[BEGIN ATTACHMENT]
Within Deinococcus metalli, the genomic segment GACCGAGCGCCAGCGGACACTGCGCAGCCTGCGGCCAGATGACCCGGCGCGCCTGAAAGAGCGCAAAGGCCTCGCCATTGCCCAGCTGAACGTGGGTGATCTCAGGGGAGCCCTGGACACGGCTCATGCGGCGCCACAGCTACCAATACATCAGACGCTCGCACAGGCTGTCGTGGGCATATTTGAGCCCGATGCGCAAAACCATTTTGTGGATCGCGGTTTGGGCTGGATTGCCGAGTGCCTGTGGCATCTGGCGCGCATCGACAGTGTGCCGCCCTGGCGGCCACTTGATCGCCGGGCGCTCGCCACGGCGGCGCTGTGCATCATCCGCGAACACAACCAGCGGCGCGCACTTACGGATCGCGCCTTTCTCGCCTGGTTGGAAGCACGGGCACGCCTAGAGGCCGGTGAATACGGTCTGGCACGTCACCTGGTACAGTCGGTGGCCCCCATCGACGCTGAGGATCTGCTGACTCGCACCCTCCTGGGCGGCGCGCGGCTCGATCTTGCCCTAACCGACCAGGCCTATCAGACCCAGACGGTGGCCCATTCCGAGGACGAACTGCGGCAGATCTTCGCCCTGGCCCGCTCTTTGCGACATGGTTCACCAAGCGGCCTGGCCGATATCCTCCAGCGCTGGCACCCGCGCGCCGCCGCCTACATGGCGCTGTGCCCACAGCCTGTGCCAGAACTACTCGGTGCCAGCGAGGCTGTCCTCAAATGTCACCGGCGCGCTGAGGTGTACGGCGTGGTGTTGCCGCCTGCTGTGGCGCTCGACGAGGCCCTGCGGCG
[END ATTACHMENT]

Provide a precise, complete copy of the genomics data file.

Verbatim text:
Within Deinococcus metalli, the genomic segment GACCGAGCGCCAGCGGACACTGCGCAGCCTGCGGCCAGATGACCCGGCGCGCCTGAAAGAGCGCAAAGGCCTCGCCATTGCCCAGCTGAACGTGGGTGATCTCAGGGGAGCCCTGGACACGGCTCATGCGGCGCCACAGCTACCAATACATCAGACGCTCGCACAGGCTGTCGTGGGCATATTTGAGCCCGATGCGCAAAACCATTTTGTGGATCGCGGTTTGGGCTGGATTGCCGAGTGCCTGTGGCATCTGGCGCGCATCGACAGTGTGCCGCCCTGGCGGCCACTTGATCGCCGGGCGCTCGCCACGGCGGCGCTGTGCATCATCCGCGAACACAACCAGCGGCGCGCACTTACGGATCGCGCCTTTCTCGCCTGGTTGGAAGCACGGGCACGCCTAGAGGCCGGTGAATACGGTCTGGCACGTCACCTGGTACAGTCGGTGGCCCCCATCGACGCTGAGGATCTGCTGACTCGCACCCTCCTGGGCGGCGCGCGGCTCGATCTTGCCCTAACCGACCAGGCCTATCAGACCCAGACGGTGGCCCATTCCGAGGACGAACTGCGGCAGATCTTCGCCCTGGCCCGCTCTTTGCGACATGGTTCACCAAGCGGCCTGGCCGATATCCTCCAGCGCTGGCACCCGCGCGCCGCCGCCTACATGGCGCTGTGCCCACAGCCTGTGCCAGAACTACTCGGTGCCAGCGAGGCTGTCCTCAAATGTCACCGGCGCGCTGAGGTGTACGGCGTGGTGTTGCCGCCTGCTGTGGCGCTCGACGAGGCCCTGCGGCG